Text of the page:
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Monday
Jun032019

Auditions: Betty's Audition in "Mulholland Dr"

Our new series from Ginny O'Keefe, who knows from auditions as an actress in Los Angeles...

One of the more iconic audition scenes in the past 20 years of film comes from a film that gives you a great sense of security and comfort before ripping the rug right out from underneath you. It’s David Lynch’s Mulholland Drive. Naomi Watts plays Hollywood hopeful, Betty Elms, fresh off the plane from Ontario, Canada. She dreams of being a successful actress and is staying in her Aunt Ruth’s awesome apartment (rent-free I might add) while she is away filming a movie. She’s got a big audition coming up for a movie (with some really cheesy dialogue) and has been practicing like a beast in order to land the part. One of the things we admire about Betty is that she actually puts in the work in order to make her dreams come true. Cut to...

THE AUDITION

Betty Elms is in an office with the producer of the film, his assistant, the director, Woody (the actor she will be doing the scene with), and some people from casting. Everyone is sitting in the formation of a half-moon and Betty and Woody have to perform in the corner of the room for some reason. Everyone seems to have a big smile on their face and is pretty friendly. Right off the bat Lynch makes you feel fenced in. As an actress I would be pretty thrown by the setting that we’re in. I’m in the producer’s office and if there weren’t so many people in the room, I would feel very vulnerable. This reads a little Weinstein-ish but I guess that’s the point?

RED FLAG: The old producer has his hands over Betty’s waist and his holding her a little too close for comfort. He even kisses the hand of the woman who works at the front desk. In the age of #MeToo this is the definition of cringe.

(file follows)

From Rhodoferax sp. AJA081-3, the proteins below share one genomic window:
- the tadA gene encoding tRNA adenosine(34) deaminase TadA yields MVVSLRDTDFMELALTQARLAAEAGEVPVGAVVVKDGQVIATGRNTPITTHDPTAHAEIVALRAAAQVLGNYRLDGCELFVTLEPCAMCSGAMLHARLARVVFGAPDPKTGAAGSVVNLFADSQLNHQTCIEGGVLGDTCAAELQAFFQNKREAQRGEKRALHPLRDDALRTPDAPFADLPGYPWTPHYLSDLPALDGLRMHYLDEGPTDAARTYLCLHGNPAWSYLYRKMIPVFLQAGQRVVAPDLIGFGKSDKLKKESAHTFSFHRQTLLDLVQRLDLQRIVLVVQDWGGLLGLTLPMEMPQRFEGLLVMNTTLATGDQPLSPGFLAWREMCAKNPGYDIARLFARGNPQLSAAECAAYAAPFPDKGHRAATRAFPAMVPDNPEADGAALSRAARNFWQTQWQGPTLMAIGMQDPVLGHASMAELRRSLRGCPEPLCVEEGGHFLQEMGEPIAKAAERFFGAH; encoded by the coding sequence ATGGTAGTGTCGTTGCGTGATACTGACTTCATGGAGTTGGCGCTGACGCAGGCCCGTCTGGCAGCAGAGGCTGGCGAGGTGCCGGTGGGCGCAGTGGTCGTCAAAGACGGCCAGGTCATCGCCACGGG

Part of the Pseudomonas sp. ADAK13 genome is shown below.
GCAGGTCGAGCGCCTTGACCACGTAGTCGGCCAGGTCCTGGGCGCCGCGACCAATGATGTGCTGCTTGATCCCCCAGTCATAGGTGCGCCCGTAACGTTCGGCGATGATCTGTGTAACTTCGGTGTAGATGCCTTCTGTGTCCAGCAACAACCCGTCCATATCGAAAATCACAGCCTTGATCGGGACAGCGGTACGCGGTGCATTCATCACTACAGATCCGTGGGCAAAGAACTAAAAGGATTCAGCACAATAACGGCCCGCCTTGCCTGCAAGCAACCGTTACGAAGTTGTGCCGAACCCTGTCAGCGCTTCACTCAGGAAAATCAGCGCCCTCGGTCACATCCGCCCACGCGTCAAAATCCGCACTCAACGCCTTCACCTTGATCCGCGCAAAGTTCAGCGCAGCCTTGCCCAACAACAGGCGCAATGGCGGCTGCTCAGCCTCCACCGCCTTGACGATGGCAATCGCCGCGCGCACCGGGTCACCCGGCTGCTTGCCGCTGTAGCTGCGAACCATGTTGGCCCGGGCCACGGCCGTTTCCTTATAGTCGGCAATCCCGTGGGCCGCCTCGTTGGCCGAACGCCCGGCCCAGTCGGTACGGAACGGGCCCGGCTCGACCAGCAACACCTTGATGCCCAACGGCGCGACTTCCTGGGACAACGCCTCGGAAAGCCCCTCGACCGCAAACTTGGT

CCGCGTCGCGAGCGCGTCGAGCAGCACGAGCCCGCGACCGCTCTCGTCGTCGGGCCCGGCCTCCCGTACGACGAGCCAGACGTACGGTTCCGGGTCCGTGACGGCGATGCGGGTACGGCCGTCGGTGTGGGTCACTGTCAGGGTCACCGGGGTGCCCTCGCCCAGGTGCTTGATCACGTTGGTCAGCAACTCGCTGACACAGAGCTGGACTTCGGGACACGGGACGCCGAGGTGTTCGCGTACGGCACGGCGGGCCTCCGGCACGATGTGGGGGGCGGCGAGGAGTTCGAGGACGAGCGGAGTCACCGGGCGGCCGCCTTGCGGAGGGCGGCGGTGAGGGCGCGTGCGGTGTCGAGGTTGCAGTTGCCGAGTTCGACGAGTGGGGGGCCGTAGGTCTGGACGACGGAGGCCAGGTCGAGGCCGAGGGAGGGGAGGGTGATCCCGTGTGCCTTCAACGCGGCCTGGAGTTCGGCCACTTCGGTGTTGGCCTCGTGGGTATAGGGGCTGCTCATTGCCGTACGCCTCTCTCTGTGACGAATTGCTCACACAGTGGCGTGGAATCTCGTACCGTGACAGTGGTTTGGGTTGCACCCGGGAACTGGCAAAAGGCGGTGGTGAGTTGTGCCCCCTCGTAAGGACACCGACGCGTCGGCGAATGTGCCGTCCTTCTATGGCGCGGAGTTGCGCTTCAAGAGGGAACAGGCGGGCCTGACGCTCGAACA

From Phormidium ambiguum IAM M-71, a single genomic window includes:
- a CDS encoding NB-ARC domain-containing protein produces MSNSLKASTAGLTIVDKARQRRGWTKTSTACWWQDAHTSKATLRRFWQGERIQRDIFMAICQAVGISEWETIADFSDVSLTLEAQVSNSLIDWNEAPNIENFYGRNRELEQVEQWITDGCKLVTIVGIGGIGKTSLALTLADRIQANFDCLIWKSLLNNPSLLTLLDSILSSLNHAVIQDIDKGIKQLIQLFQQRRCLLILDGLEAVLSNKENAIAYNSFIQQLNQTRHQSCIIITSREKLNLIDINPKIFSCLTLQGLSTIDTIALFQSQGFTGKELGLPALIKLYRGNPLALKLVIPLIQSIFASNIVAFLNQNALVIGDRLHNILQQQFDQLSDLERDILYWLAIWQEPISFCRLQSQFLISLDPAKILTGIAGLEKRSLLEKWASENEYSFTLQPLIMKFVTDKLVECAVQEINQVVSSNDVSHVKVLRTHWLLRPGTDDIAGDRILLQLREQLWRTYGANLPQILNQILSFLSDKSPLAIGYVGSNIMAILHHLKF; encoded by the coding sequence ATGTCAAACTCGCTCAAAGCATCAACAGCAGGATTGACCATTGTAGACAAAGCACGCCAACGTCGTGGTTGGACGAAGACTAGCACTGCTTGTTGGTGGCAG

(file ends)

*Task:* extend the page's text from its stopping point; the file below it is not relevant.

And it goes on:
The producer then asks Betty if she’s ready to begin and if she would like some coffee or water beforehand (um what?). Betty says she’s ready to get started. She goes over to her scene partner Woody who immediately grabs her hands and starts rubbing them (RED FLAG).

Don't play it for real until it gets real."

I go for shaking someone’s hand and formally introducing myself if I have a scene partner, so call me a stick in the mud. The director then gives puzzling advice to Betty and tells her don’t make the scene “real until it gets real”. Everyone in the room looks at him like he just said the Earth is flat. Betty graciously takes his directions.


RED FLAG everything Woody is and stands for. He starts off by saying, “Tell me where it hurts baby,” (vomit). He also fights the director on critique and then insists he and Betty do the scene “nice and close just like in the movies” and pulls her in by her waist. Betty keeps her cool but is a little startled. He doesn’t even care if she’s comfortable with this.

The director calls action, and the scene starts. Betty already seems to outshine the veteran actor and knows all of her lines to a tee and is giving as much as she is taking from Woody. It’s a pretty steamy scene (even though the context is gross) and a bit of cat and mouse. Woody’s character is trying to seduce her and she’s fighting him off as best she can, but then, she takes the reins and it gets good. She takes his hand and places it on her thigh and starts kissing his face telling him to get out and if her Dad finds out then they will arrest him and put him in jail. They then kiss passionately and she says that he has to leave before she kills him.


She then tearfully says she hates him and herself as she backs away from him. The scene ends. The producer is so impressed he gives a round of applause (which does not happen) and the casting director is so impressed she even recommends Betty for another gig.

RED FLAG Woody didn’t really give her any warning that he was going to go in for kisses and be so affectionate and you could tell it threw Betty for a second. Typically, when a scene involves intimacy or violence I like to talk with the other actor and ask him or her what is and isn’t okay to do. I want us to be on the same page. But this is a Lynch movie; no one will ever be on the same page.